From the Human Rights Campaign:

Sexual violence affects every demographic and every community – including lesbian, gay, bisexual, transgender and queer (LGBTQ) people. According to the Centers for Disease Control and Prevention (CDC), lesbian, gay and bisexual people experience sexual violence at similar or higher rates than heterosexuals. The National Coalition of Anti-Violence Projects (NCAVP) estimates that nearly one in ten LGBTQ survivors of intimate partner violence (IPV) has experienced sexual assault from those partners. Studies suggest that around half of transgender people and bisexual women will experience sexual violence at some point in their lifetimes.

As a community, LGBTQ people face higher rates of poverty, stigma, and marginalization, which put us at greater risk for sexual assault. We also face higher rates of hate-motivated violence, which can often take the form of sexual assault. Moreover, the ways in which society both hypersexualizes LGBTQ people and stigmatizes our relationships can lead to intimate partner violence that stems from internalized homophobia and shame.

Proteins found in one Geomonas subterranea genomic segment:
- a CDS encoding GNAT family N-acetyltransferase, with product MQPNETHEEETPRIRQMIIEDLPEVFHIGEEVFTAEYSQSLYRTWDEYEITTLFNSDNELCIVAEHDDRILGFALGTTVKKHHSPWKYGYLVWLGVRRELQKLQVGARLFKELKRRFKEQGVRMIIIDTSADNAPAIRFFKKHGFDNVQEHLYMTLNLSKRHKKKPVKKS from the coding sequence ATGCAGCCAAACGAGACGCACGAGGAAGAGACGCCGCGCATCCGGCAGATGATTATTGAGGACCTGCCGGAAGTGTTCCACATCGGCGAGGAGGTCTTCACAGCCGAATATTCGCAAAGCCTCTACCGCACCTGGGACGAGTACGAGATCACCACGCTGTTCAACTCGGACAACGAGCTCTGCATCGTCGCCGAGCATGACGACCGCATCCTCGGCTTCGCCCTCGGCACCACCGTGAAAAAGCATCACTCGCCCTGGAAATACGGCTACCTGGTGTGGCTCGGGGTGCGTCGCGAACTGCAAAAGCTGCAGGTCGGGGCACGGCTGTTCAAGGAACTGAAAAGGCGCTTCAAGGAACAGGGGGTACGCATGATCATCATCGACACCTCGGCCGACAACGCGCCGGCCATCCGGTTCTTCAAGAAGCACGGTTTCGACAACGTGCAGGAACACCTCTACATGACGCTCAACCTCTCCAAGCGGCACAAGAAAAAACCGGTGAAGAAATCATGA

Yet, as a community, we rarely talk about how sexual violence affects us or what our community’s unique needs are when it comes to preventing sexual assault and supporting and caring for survivors of sexual violence.

The CDC’s National Intimate Partner and Sexual Violence Survey found for LGB people:

  • 44 percent of lesbians and 61 percent of bisexual women experience rape, physical violence, or stalking by an intimate partner, compared to 35 percent of heterosexual women

  • 26 percent of gay men and 37 percent of bisexual men experience rape, physical violence, or stalking by an intimate partner, compared to 29 percent of heterosexual men

  • 46 percent of bisexual women have been raped, compared to 17 percent of heterosexual women and 13 percent of lesbians

  • 22 percent of bisexual women have been raped by an intimate partner, compared to 9 percent of heterosexual women

  • 40 percent of gay men and 47 percent of bisexual men have experienced sexual violence other than rape, compared to 21 percent of heterosexual men